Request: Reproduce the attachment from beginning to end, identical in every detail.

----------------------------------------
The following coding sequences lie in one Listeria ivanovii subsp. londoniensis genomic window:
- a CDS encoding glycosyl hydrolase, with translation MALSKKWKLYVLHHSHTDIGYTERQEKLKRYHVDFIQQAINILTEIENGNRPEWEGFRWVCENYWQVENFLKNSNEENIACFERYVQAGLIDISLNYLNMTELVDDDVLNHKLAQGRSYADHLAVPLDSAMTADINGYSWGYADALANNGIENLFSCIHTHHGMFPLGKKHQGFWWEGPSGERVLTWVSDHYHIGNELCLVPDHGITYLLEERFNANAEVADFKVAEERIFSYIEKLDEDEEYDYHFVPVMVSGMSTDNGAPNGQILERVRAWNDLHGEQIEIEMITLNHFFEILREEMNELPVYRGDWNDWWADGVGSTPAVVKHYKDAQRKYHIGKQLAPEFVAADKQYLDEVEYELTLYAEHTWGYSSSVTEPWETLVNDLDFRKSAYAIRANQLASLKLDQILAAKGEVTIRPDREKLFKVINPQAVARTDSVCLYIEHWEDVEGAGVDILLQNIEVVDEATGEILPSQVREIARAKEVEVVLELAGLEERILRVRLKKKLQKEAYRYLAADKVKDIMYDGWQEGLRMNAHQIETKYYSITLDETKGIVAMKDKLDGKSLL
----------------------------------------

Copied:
The following coding sequences lie in one Listeria ivanovii subsp. londoniensis genomic window:
- a CDS encoding glycosyl hydrolase, with translation MALSKKWKLYVLHHSHTDIGYTERQEKLKRYHVDFIQQAINILTEIENGNRPEWEGFRWVCENYWQVENFLKNSNEENIACFERYVQAGLIDISLNYLNMTELVDDDVLNHKLAQGRSYADHLAVPLDSAMTADINGYSWGYADALANNGIENLFSCIHTHHGMFPLGKKHQGFWWEGPSGERVLTWVSDHYHIGNELCLVPDHGITYLLEERFNANAEVADFKVAEERIFSYIEKLDEDEEYDYHFVPVMVSGMSTDNGAPNGQILERVRAWNDLHGEQIEIEMITLNHFFEILREEMNELPVYRGDWNDWWADGVGSTPAVVKHYKDAQRKYHIGKQLAPEFVAADKQYLDEVEYELTLYAEHTWGYSSSVTEPWETLVNDLDFRKSAYAIRANQLASLKLDQILAAKGEVTIRPDREKLFKVINPQAVARTDSVCLYIEHWEDVEGAGVDILLQNIEVVDEATGEILPSQVREIARAKEVEVVLELAGLEERILRVRLKKKLQKEAYRYLAADKVKDIMYDGWQEGLRMNAHQIETKYYSITLDETKGIVAMKDKLDGKSLL